A method for generating the aperture codes shown in FIG. 1 at baseband is shown in FIG. 10. An oscillator (c) operating at 13 times the bit rate is used to supply two divide by 13 counters (B) and (E). Counter (B) provides a clocking signal for the incoming data and a drive signal to a flip flop with automatic reset. This automatic reset is delayed by the delay time to pass through the flip flop and results in a very narrow spike (one shot) after each positive incoming clock voltage swing. This spike resets the counter (E) and clears the JK flip flop (J). The counter E has two outputs, one for a 6 count and one for a 7 count. Data is input at (L) to be added to the 6 or 7 signal. If the data is a one, the JK flip flop is set via gates (G) and (I) after a 6 count. If it is a zero, it is set after a 7 count via gates (F) and (I).
Information encoded in this manner can be used to modulate an RF carrier, or it can be used as a baseband signal for transmission over wire lines. In the latter case, the clock is recovered from the rising edge of the signal and the data from the falling edge. As an RF signal it consists of a carrier with two sidebands, an upper and a lower, only one of which needs to be transmitted. The sideband has the appearance shown in FIG. 2.
When used at baseband, the signal can be limited to remove any AM components, such as noise, from the phase modulated signal. This makes it possible to superimpose a low level low frequency AM signal for control or other purposes on top of the phase modulated data signal. The data rate for the PM signal is generally much higher than that of the AM signal so that the sampling rate eliminates almost all of the phase changes that would be introduced by the AM modulation.
The spectrum shown in FIG. 2 consists of a central spike frequency at the data rate fb plus the Fourier amplitude products shown as a form of frequency or phase noise at a relatively low level. If the data rate is a sub-multiple of the modulated carrier, the carrier can be restored from the single sideband frequency by detecting the single frequency spike, dividing it down, then multiplying it back up by the carrier/data rate multiple.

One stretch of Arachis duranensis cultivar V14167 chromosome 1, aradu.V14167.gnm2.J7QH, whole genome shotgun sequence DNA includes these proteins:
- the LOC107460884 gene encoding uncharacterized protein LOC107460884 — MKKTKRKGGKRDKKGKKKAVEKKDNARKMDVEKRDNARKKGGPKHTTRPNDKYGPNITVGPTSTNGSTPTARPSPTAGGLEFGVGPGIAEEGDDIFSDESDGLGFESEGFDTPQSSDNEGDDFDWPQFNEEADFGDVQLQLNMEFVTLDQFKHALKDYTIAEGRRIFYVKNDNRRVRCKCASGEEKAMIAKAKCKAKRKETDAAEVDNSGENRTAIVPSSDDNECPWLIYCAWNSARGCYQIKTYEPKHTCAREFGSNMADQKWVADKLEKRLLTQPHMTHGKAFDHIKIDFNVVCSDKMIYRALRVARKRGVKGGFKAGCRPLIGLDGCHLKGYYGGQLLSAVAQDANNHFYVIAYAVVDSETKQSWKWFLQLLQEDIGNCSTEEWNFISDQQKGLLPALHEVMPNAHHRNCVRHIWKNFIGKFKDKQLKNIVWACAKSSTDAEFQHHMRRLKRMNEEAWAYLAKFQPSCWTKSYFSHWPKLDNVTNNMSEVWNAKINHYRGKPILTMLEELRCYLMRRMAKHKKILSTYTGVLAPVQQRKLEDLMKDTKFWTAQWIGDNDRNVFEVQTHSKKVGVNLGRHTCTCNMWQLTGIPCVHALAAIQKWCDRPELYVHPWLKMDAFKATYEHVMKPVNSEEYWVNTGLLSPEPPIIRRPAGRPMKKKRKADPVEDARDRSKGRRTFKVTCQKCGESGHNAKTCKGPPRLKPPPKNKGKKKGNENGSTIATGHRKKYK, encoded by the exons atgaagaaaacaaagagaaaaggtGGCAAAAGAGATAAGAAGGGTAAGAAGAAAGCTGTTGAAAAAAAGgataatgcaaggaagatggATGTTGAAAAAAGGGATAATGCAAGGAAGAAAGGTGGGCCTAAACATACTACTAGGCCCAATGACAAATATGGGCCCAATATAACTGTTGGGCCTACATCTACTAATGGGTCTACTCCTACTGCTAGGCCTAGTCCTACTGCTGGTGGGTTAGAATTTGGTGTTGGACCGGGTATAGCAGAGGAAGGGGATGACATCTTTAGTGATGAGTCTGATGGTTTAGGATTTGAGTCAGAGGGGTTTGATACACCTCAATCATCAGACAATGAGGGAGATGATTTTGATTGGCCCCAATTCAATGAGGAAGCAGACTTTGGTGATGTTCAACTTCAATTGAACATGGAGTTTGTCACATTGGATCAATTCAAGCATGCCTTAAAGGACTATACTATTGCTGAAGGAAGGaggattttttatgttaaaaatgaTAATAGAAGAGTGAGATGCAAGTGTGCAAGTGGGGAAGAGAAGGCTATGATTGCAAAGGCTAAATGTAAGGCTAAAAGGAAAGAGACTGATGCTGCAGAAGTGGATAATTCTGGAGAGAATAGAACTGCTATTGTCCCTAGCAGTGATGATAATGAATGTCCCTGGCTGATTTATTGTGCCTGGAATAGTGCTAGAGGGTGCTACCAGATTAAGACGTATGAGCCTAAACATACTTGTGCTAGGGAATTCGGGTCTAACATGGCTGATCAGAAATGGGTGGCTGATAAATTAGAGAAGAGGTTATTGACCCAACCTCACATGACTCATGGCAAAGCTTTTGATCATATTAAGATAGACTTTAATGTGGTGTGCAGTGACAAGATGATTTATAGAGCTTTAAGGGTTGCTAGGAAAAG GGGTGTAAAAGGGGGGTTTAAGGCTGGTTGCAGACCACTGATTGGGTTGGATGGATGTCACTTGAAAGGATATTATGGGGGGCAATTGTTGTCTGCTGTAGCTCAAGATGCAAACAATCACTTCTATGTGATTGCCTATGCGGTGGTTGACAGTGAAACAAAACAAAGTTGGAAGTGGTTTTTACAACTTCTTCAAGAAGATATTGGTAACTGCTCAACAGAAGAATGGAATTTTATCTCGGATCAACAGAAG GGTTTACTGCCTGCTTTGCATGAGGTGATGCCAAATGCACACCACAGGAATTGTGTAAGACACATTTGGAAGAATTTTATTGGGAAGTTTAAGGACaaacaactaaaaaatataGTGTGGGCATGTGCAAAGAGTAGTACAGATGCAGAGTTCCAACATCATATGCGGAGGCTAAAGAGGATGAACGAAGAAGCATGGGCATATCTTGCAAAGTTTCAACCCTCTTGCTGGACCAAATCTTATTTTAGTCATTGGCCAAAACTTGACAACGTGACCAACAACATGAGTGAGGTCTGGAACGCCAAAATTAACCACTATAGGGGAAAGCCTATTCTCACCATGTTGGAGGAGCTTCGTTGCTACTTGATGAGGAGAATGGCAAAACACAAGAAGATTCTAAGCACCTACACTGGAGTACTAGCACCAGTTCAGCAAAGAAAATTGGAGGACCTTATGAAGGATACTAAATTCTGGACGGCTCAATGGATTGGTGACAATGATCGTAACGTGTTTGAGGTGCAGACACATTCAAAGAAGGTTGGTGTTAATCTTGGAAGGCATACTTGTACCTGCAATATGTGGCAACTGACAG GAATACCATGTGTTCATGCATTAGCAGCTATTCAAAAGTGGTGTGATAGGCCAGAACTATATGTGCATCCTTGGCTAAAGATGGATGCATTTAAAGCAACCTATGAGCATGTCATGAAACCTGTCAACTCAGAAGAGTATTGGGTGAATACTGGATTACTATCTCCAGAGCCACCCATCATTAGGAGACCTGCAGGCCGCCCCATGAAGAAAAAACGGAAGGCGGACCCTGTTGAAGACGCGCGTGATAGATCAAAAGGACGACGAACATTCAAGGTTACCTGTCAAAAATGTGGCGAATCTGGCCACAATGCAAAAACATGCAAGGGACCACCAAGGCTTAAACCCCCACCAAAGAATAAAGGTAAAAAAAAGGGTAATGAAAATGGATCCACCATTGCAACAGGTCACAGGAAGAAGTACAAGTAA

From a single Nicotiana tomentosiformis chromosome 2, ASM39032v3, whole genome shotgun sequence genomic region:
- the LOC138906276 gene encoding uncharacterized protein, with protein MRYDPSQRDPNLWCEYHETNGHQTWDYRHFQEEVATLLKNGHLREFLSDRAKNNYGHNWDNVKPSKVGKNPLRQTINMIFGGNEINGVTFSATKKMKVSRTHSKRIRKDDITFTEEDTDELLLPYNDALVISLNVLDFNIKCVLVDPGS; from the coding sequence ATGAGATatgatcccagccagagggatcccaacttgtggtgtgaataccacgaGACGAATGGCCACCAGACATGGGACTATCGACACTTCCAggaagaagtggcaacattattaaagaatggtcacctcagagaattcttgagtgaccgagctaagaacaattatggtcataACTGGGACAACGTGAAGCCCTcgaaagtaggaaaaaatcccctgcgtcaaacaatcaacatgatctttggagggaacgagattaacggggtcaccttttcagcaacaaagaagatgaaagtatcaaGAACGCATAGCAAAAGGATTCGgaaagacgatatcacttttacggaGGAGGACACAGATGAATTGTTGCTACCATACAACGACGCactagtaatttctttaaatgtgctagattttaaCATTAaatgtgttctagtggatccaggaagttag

An alternate method to restore the carrier is to use the small aperture method described above with the method used for VPSK modulation described in "Improve Data Transmission Using Single Sideband with FM Suppressed Carrier", by B. Stryzak and H. R. Walker which appeared in the November 1994 issue of Microwaves and RF Magazine, Wireless Design Supplement. This method involves using a ringing coil at 13 times the bit rate (assuming a 6,7(13) code is used) which is caused to ring by one shot multivibrator spikes obtained from the zero crossings. The RF frequency must be a multiple of the data rate and the ringing frequency, but not necessarily an integer multiple.
The time periods given in this example can be any pair of time periods. It is well known to those skilled in the art that time is convertible to frequency (f=1/t). Thus instead of having two time periods, two frequencies of equal time duration can be used at RF. When mixed with a coherent carrier, the basic Fourier frequency of the aperture encoded waveform appears as the difference frequency, with decodable zero crossings. This can then be decoded to ones and zeros by squaring the waveform and then determining the aperture time.
The two frequencies used are similar in effect to the two frequencies used for Gaussian Minimum Shift Keying (GMSK) in that they result in a phase or frequency modulated signal. In the case of GMSK, the frequencies are ±1/4 the data rate. The resulting spectrum results in a central frequency spike as shown in FIG. 2, plus two sidebands at 0.24 times the peak level. The modulation index in FM/PM terms is 0.5 GMSK can be created by filtering the data input, the modulator output, or by means of a digital synthesizer. This is a double sideband method well known in the art which does not have a suppressed carrier.
The alternate methods of generating it are FM, PM or FSK (frequency shift keying). The modulation index of 0.5 is essential to its operation.